Onto Margaret, who once said to me, "oh I just don't read that many books." And then turned in a list full of surprises, including things I didn't realize she'd read. Not that I keep a running tally of every book that every Boswellian ever picks up (that would fully tap out whatever is left of my memory, anyway), but it's always cool to see surprises on these lists, especially surprises like "whoa you read way more stuff than you made us all think you did."

#1 on the Margaret list is We Ride Upon Sticks by Quan Barry. This book got a lot of love when it came out early in the year, and for good reason. Margaret calls it "an empowering tribute to the decade of the ‘80s, girlhood, and women of all sorts. The story follows the 1989 varsity girls field hockey team of Danvers High, ready to start another season after an impressively long losing streak. This time, however, they are going to do whatever it takes to get to States - even if it means following in the footsteps of those teen girls that lived in their town three centuries ago by dabbling in a bit of witchcraft. Told from the point of view of all the girls at once with the collective ‘We,’ Barry introduces us to each of these teen girls that signed their name in the devil’s book (which is actually just a spiral notebook with Emilio Estevez on the cover), giving us their hopes, struggles, and reasons for turning to darkness. Except, are dark forces really at work here? Or is it just the ever-constant, ever-changing ordeal of being a woman? Barry expertly weaves a tale with big hair, outrageous fashion, and rocking music without being over-the-top cheesy, giving us a story that every girl and woman has lived through while at the same time being entirely unique."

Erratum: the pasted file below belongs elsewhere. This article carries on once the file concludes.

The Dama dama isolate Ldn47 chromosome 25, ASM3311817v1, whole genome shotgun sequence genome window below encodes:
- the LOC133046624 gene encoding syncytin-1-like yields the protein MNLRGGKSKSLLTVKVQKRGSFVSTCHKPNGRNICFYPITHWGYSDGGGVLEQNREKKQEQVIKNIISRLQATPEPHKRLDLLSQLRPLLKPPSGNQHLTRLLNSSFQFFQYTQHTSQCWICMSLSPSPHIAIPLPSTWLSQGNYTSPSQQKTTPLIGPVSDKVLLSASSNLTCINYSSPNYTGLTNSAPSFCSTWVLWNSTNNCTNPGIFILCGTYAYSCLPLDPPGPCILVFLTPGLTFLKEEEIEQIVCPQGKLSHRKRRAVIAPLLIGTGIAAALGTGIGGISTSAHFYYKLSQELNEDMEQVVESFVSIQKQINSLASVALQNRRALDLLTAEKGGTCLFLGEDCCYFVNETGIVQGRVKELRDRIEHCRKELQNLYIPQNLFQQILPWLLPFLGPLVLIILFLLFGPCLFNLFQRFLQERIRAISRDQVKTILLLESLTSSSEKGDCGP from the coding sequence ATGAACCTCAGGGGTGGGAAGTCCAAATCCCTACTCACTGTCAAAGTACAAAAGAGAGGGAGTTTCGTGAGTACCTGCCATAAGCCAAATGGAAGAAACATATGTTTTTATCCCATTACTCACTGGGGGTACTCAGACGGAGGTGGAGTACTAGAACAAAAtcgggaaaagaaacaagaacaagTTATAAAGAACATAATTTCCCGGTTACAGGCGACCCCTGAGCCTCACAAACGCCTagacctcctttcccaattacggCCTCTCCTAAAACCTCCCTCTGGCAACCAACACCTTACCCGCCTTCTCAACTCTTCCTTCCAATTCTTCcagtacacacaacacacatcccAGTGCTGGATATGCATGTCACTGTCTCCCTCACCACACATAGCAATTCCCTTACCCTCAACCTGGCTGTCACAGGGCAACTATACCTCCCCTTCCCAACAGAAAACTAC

#2 Such a Fun Age by Kiley Reid. This one was an instant NYTimes bestseller and, along with We Ride Upon Sticks, also made our Gift Guide this year (check it out right here online, if you haven't yet during these posts, what are you waiting for, last chance, better click here now!) and has more than one fan at the store. In fact, most of Margaret's top 5 picks have more than one fan at the store, which must mean that if Margaret likes it, you know lots of people are going to. Which brings me to  -